Protein Kinase-Regulated Inwardly Rectifying Anion and Organic Osmolyte Channels in Malaria-Infected Erythrocytes

The Open Biology Journal 31 Jan 2011 RESEARCH ARTICLE DOI: 10.2174/1874196701104010010


The intraerythrocytic amplification of the malaria parasite Plasmodium falciparum induces new pathways of solute permeability in the host cell's membrane. These pathways play a pivotal role in parasite development by supplying the parasite with nutrients, disposing of the parasite's metabolic waste and organic osmolytes, and adapting the host's electrolyte composition to the parasite's needs. During the last ten years, electrophysiological investigations strongly supported earlier evidence obtained by transport and pharmacological studies that this new permeability pathway, which is induced by the parasite in the host cell membrane, is constituted by anion-selective channels. This review surveys the evidences acquired using the patch-clamp technique and discuss the hypothesis that protein kinase A is an effector of the signalling pathway leading to the activation of endogenous channels upon infection.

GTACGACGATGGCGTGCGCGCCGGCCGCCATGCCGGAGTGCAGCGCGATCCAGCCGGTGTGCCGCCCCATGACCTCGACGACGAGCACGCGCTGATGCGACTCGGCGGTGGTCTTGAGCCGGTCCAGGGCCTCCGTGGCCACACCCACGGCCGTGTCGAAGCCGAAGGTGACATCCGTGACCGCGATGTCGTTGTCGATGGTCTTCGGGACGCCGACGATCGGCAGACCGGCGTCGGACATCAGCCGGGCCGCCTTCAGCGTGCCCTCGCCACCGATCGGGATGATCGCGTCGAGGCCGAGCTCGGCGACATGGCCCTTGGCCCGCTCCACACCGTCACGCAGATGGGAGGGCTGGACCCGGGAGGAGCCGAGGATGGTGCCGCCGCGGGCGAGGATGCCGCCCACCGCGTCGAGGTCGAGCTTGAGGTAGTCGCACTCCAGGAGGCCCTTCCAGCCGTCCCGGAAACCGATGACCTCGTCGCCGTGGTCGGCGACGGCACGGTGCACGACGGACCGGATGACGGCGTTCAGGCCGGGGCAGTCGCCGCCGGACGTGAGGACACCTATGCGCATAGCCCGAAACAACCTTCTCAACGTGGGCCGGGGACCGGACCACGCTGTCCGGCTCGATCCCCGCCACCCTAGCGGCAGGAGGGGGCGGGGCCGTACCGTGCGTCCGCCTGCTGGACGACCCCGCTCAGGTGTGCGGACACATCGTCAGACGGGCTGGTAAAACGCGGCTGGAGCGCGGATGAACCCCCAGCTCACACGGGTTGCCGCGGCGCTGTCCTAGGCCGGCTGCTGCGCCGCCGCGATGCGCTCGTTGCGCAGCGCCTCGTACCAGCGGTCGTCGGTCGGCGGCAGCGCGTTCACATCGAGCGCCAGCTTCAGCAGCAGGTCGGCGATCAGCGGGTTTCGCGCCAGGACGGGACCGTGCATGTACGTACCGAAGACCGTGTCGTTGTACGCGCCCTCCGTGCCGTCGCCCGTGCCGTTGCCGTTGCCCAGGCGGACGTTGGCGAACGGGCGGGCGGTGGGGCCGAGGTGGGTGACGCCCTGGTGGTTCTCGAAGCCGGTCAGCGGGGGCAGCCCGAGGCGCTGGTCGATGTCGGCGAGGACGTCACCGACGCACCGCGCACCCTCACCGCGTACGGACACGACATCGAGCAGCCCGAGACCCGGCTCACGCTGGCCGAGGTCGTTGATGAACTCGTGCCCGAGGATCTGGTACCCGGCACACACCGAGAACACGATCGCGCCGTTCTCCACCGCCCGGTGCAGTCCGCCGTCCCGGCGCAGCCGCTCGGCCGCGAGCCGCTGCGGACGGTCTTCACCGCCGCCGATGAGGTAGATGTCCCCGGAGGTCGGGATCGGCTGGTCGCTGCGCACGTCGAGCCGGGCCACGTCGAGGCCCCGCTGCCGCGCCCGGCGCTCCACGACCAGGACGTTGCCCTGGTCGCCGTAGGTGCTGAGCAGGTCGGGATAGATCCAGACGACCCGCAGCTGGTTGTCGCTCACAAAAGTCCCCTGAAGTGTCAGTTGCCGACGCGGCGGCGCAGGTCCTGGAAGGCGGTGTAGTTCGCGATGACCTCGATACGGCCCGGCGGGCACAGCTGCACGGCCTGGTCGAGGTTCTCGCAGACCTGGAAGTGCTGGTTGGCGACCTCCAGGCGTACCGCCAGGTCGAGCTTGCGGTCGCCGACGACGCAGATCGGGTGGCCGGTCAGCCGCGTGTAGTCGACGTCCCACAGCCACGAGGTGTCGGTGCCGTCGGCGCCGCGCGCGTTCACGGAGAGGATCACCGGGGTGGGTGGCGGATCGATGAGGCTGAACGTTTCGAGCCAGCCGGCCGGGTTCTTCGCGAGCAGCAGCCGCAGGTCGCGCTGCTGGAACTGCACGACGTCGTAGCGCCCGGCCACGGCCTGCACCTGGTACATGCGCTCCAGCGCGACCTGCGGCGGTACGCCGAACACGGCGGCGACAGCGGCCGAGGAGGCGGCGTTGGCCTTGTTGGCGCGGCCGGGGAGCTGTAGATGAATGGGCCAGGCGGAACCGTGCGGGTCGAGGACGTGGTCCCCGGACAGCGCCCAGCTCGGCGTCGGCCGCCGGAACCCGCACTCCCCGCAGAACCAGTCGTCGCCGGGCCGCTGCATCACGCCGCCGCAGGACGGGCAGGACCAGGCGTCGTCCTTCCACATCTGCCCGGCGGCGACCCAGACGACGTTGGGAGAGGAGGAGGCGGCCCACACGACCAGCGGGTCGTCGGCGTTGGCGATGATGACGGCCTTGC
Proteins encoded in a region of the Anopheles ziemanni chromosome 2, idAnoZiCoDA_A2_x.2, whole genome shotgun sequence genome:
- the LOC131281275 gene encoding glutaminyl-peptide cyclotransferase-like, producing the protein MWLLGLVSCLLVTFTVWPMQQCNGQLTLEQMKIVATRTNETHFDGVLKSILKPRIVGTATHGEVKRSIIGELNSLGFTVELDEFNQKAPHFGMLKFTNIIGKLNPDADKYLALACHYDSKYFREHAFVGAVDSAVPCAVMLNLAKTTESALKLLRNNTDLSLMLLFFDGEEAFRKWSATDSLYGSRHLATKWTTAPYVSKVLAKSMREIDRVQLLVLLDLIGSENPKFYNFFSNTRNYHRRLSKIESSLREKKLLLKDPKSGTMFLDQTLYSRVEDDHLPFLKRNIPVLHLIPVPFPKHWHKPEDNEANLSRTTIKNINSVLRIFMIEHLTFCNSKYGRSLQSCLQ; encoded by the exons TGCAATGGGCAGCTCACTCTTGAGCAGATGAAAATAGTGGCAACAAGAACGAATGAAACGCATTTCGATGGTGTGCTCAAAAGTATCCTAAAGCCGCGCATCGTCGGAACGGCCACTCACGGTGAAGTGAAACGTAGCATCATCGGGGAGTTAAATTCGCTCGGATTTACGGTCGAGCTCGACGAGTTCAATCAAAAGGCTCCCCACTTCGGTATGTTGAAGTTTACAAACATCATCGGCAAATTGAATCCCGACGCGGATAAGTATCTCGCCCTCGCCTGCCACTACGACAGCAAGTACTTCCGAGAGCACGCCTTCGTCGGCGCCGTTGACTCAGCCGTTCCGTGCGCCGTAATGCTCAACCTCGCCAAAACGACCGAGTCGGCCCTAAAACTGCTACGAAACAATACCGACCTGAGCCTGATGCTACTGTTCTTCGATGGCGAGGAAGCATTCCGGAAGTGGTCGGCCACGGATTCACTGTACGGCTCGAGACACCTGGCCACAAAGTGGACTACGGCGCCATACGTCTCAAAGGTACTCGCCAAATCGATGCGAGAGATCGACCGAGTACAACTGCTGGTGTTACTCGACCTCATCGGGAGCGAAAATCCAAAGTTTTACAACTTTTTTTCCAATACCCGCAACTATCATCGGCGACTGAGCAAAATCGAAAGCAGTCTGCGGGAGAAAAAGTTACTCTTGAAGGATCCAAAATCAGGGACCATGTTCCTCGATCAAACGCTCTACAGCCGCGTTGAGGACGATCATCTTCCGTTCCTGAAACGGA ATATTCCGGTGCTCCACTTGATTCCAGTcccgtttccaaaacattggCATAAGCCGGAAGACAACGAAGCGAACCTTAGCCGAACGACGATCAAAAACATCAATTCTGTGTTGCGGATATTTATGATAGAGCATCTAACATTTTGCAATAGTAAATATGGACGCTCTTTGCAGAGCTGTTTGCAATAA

Keywords: Erythrocyte, Plasmodium, new permeation pathways, protein kinase A, ion channel.
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